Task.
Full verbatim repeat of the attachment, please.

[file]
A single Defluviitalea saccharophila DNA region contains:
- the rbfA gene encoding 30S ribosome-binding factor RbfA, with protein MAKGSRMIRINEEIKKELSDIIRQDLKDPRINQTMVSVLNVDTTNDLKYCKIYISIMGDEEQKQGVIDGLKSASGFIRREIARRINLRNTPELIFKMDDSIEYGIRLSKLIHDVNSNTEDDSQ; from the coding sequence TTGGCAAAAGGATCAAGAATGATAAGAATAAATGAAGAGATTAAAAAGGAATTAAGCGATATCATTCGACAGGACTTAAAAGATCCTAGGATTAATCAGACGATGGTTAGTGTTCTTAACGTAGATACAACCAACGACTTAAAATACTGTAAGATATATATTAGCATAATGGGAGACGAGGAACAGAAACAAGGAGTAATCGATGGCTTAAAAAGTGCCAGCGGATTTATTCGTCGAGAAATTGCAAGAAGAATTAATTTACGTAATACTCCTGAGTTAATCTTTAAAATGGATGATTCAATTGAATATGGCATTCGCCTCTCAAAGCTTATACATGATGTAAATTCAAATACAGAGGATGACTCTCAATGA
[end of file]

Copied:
A single Defluviitalea saccharophila DNA region contains:
- the rbfA gene encoding 30S ribosome-binding factor RbfA, with protein MAKGSRMIRINEEIKKELSDIIRQDLKDPRINQTMVSVLNVDTTNDLKYCKIYISIMGDEEQKQGVIDGLKSASGFIRREIARRINLRNTPELIFKMDDSIEYGIRLSKLIHDVNSNTEDDSQ; from the coding sequence TTGGCAAAAGGATCAAGAATGATAAGAATAAATGAAGAGATTAAAAAGGAATTAAGCGATATCATTCGACAGGACTTAAAAGATCCTAGGATTAATCAGACGATGGTTAGTGTTCTTAACGTAGATACAACCAACGACTTAAAATACTGTAAGATATATATTAGCATAATGGGAGACGAGGAACAGAAACAAGGAGTAATCGATGGCTTAAAAAGTGCCAGCGGATTTATTCGTCGAGAAATTGCAAGAAGAATTAATTTACGTAATACTCCTGAGTTAATCTTTAAAATGGATGATTCAATTGAATATGGCATTCGCCTCTCAAAGCTTATACATGATGTAAATTCAAATACAGAGGATGACTCTCAATGA